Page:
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This I Believe

KUHF-Houston Public Radio’s “This I Believe” with Loida Casares Ruiz

She grew up in northeast Houston’s Bonita Gardens neighborhood. She graduated from the University of Houston with a Bachelor of Arts in Journalism and Minor in English. She received a Master of Arts in Communication in 2001. She works in advertising by day and is a mother, wife, and writer by night.


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Loida has read at Nuestra Palabra, Latinos Having Their Say, a local literary group, several times and has published two short stories on The Houston Institute for Culture website. She is currently working on a novel about three cousins and their mothers.

Loida has also become a Blogger. She’s blogging “Shoegirl Corner” in the magazine, Skirt! It’s a national magazine that publishes in 18 different cities. The Houston Chronicle publishes a Houston edition. Here’s a link to the site and to her blog.

Here’s Loida Casares Ruiz with her essay for Houston Public Radio’s This I Believe.

“I believe it is our responsibility as parents to educate our children. I believe that more than ever now that I’m a parent myself, but it’s a belief that I formed long before I had children, while I was a substitute teacher in the Houston Independent School District.

Two years into a job in corporate America, I quit and went to work as a substitute teacher because I thought I wanted to go into teaching profession. What I found was disappointing.

I couldn’t believe that the most important job in the world, the people who first help shape our future leaders, is one of the most underpaid professions. I never knew that teachers had to spend their own money in teacher supply stores to supplement what they do in the classroom.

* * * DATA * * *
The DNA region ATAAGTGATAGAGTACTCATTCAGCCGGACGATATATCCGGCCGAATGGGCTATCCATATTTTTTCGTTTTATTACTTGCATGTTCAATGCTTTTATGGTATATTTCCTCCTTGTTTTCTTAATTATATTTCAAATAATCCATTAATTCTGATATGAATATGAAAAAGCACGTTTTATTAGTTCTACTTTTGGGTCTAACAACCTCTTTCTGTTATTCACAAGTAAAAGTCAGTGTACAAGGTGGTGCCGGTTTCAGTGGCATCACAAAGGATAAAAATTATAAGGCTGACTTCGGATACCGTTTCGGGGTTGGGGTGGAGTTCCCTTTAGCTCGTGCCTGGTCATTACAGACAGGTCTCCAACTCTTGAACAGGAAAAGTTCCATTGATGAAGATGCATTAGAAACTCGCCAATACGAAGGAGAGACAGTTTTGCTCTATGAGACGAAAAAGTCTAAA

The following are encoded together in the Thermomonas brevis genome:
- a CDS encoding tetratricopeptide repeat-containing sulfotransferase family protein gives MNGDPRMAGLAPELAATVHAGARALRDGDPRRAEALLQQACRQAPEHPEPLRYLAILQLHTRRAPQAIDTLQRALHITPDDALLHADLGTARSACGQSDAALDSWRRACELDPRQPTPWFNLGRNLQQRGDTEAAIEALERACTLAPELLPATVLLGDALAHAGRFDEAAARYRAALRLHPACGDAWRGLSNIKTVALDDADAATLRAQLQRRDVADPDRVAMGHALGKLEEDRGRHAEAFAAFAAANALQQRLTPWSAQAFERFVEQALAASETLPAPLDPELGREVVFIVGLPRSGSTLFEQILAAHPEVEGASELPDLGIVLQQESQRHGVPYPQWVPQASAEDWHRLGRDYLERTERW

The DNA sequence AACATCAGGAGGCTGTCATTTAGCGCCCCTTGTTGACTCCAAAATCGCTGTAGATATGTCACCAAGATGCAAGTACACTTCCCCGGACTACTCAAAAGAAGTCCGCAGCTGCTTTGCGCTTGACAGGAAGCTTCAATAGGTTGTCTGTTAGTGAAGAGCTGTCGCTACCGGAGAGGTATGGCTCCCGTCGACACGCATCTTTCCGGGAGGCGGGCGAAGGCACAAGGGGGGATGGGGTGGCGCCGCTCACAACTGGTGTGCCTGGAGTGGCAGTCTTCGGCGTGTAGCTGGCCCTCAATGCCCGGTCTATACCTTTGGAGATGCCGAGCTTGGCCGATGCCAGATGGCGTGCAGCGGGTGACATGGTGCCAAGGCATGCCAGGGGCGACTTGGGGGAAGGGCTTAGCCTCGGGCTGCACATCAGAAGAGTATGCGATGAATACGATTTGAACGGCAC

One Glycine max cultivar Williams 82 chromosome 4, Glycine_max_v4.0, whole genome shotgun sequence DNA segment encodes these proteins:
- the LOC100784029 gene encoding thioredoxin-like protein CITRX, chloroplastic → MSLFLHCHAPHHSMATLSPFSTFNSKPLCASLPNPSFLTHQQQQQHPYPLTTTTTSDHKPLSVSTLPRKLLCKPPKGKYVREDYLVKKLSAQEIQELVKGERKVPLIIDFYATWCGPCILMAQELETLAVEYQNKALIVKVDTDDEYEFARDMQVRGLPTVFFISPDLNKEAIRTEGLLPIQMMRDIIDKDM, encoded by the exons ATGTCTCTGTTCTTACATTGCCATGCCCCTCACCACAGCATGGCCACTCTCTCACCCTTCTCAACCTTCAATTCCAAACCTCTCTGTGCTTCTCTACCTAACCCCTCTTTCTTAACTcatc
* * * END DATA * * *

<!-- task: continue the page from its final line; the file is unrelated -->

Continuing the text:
I also learned how hard it can be to teach children. I was hired as a long-term substitute teaching Pre-K and the children were a handful. They were all my sole responsibility and I had to make sure they all received my attention. I lasted one and a half years.

Soon after, a woman I knew was complaining about how badly her child was doing in school and she was blaming the teacher. I asked her if she spent any extra teaching time with him at home. She told me quite sharply that it was not her responsibility to teach her child. She said that that was the job of the teacher.

I was shocked by this woman’s attitude. Having been a teacher, I know how difficult it can be to give each child individual attention and how important it is for parents to remain involved.

I knew then and there that when I had children of my own I would not leave their education completely to someone else. When I sent my daughter to school for the first time last year, I expected for her teacher to teach her the fundamentals, but I believe that it is our job as parents to follow the teacher’s outline and then to build on that base. It’s our job as parent to teach our children more things about life that they won’t learn in a classroom. It’s our job to turn off the TV when we don’t want for them to watch something we find inappropriate.

It is not ultimately a teacher’s or anyone else’s job to decide what our children learn and are exposed to. It is our job as parents. This I firmly believe.”